The Democratic Leader
Democratic leadership is exactly what it sounds like – your team has the opportunity to speak up, participate, and suggest ideas before making a final decision.
This style is one of the best on the list.
- It fosters mutual trust and teamwork
- It allows your team to exercise authority, which empowers them to work on their own
- It helps everyone learn and grow to perform well
For example, being a democratic leader should give your team a chance to talk in a department meeting. Even if you make the final call, open the discussion and let the team voice out their thoughts. In short, no one is left behind.
Not all leaders are necessarily coaches. Many of them expect their team to do their best – especially if they’re made up of great hires.
But a coaching leader thinks differently. They see learning as a never-ending process. Even if their team members have been working in the industry for years, there’s always a new lesson to learn, and practice to improve.
For example, you can coach and train your team by:
- Assigning new tasks to improve their strengths
- Showing them their thinking and how it’s leading to their current results
- Setting up meetings to provide feedback and guidance
Overall, if you want to lead like a coach, you should put emphasis on growth and success of your team.
The Affiliative Leader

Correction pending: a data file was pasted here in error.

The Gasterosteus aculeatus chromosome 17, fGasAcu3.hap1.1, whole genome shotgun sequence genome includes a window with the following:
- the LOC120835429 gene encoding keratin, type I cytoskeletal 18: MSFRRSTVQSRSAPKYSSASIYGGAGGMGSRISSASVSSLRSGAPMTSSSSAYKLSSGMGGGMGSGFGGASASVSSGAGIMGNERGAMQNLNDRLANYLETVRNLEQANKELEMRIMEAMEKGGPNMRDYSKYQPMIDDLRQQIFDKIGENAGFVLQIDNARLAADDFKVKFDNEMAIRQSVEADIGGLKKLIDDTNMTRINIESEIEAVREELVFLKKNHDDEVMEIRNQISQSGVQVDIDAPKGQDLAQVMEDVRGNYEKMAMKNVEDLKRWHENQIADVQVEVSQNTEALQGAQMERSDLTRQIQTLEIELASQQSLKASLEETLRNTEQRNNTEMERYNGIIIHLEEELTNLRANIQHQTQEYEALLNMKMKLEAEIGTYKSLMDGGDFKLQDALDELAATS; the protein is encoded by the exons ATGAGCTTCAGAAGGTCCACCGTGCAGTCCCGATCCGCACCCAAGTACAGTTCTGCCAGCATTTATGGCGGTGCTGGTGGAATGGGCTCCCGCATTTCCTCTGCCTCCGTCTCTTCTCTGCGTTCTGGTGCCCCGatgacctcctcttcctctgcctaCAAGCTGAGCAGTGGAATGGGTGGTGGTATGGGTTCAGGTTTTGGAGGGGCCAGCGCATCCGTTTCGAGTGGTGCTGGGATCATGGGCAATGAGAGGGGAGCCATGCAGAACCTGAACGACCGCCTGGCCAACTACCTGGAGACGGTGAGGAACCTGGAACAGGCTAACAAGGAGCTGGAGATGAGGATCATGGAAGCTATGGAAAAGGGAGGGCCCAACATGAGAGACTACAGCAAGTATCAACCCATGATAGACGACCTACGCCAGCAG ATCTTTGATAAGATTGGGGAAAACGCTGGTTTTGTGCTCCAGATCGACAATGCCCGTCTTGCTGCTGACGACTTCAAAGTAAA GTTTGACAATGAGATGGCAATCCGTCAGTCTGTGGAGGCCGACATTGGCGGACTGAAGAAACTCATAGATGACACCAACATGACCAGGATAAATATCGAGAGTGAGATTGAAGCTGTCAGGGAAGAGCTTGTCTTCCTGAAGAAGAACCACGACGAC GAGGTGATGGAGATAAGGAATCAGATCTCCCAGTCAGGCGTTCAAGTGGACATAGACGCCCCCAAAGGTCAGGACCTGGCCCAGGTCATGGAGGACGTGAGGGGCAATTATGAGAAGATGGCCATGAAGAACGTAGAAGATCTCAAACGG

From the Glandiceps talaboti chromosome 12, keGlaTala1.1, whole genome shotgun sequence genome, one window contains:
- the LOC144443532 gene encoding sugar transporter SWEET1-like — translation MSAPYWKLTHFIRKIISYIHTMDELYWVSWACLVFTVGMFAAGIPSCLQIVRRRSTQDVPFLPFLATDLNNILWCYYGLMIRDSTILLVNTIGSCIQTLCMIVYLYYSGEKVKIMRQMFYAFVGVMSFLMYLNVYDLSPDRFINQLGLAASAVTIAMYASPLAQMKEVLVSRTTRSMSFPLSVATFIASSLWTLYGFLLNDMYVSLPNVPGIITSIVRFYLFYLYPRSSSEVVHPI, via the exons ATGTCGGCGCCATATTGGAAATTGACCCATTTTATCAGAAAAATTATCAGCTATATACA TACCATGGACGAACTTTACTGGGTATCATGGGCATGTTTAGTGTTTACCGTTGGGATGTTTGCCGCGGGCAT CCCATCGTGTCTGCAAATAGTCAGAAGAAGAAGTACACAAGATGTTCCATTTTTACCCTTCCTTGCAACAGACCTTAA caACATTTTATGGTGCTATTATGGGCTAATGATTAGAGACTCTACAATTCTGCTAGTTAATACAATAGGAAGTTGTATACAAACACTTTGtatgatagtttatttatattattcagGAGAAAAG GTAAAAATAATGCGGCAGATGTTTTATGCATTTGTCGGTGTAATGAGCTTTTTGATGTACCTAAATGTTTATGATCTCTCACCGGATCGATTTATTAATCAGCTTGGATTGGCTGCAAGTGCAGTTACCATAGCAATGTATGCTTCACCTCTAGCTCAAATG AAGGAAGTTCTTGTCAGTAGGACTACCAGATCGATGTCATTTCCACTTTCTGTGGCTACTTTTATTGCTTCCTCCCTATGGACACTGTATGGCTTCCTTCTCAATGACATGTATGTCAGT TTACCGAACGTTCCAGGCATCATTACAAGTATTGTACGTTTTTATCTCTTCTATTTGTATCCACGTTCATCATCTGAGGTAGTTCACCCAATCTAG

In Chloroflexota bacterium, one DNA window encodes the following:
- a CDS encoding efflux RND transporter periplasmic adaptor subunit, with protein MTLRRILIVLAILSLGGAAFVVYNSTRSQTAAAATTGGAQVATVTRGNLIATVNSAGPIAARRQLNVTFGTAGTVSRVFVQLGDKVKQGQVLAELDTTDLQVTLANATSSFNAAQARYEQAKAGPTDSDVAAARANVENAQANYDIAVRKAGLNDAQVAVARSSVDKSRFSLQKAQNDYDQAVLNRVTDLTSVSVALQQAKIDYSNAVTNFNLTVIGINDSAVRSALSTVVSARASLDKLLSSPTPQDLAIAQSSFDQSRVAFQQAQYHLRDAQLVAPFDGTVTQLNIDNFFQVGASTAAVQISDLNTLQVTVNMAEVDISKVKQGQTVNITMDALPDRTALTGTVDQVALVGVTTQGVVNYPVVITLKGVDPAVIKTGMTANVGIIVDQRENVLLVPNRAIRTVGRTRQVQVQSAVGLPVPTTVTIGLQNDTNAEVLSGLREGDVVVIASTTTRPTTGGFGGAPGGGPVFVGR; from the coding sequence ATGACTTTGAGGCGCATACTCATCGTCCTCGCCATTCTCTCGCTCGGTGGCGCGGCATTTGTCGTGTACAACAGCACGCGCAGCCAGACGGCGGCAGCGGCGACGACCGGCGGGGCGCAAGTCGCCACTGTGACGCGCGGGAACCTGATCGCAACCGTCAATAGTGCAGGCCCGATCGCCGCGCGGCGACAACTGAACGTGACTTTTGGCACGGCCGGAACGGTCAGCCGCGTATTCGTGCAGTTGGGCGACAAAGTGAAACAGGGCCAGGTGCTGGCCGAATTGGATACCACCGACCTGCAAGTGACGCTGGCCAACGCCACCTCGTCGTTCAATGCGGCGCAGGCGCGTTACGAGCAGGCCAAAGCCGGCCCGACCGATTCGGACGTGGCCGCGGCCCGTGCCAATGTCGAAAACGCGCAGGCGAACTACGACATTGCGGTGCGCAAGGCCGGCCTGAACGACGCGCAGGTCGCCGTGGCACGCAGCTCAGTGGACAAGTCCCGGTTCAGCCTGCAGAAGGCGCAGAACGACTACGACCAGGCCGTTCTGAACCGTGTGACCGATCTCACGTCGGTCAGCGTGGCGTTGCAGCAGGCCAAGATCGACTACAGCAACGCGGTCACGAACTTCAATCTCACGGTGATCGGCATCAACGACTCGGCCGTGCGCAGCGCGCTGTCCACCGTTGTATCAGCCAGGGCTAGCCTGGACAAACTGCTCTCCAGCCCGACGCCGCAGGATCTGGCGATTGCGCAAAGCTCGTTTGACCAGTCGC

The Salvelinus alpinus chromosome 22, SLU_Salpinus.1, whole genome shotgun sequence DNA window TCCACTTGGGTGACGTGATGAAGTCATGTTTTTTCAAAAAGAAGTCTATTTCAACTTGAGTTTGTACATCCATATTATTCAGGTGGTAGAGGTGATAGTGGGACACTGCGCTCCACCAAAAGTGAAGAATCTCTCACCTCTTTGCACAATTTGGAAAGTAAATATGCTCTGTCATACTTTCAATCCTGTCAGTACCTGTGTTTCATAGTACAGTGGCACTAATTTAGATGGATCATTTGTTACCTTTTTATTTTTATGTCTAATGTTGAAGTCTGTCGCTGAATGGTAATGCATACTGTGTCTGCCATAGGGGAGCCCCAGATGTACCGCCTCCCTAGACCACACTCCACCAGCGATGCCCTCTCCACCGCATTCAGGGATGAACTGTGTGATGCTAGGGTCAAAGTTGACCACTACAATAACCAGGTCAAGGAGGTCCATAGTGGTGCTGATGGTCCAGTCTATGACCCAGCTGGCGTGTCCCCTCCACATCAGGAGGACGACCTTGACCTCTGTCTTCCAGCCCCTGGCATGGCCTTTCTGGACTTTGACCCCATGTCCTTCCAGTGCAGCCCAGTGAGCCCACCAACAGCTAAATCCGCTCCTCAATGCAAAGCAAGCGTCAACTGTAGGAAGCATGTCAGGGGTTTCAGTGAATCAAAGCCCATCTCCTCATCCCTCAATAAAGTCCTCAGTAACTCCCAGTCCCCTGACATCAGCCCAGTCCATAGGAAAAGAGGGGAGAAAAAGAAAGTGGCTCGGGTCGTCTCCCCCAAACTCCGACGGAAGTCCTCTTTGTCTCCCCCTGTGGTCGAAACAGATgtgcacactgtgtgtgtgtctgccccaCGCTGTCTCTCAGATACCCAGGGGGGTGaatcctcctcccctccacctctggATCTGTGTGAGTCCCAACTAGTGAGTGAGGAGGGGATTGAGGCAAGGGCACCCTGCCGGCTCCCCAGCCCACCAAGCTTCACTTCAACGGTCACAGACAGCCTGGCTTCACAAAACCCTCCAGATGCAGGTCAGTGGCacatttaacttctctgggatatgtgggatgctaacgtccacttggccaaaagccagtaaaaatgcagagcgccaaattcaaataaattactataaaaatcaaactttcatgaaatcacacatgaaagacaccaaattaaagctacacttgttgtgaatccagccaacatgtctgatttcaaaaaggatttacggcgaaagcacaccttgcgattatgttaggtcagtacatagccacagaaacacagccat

This is where you get up close and personal with your team. Whatever happens, you put your people first.
Being an affiliative leader can be challenging. It takes a lot of effort to harmonize a team made up of different people. Your team’s wellbeing is one of your top priorities too.
The catch is, this style is only useful in certain situations.
- It solves conflicts quickly
- It reassures your team when they’re feeling down or stressed
- It creates a sense of belonging and community for team members who feel alone in their job
But just a heads up – don’t take this too far. You can’t lead your team by solely relying on emotions. You can’t always allow your team to miss deadlines or take long breaks. These situations turn into a team performance issue in the long run.
The French term laissez-faire literally means “let them do.”
Hint: This style is about giving autonomy to your team.
Work policies are never about deadlines or work hours.
For example, you allow your team to work anytime as long as they meet the deadlines. As a laissez-faire leader, this doesn’t only give autonomy. You’re also able to put full trust in your team while they run the office like a well-oiled machine.
Again, too much can be dangerous. Some cons are:
- It can potentially limit their team growth opportunities
- Your team becomes complacent
- They may abuse your trust
Quick tip: It’s so important that this leadership style is kept in check. You can still give them autonomy, but don’t forget to put limitations.
What’s Your Leadership Style?
After reading the entire list, have you figured it out yet?
Knowing your leadership style can help you lead your team better. It affects how you lead your team, and how they work with each other to achieve ambitious business goals.
Frankly, you don’t have to stick to one leadership style. Feel free to mix and match! No one person ever fits inside one box. Find one style that relates to you the most. Just remember it doesn’t have to apply all the time.
Be that leader who adjusts their leadership style to whatever scenario they’re facing.
Now that you know what type of leader you are…what’s next?
What will it take to lead your team to 7 figures?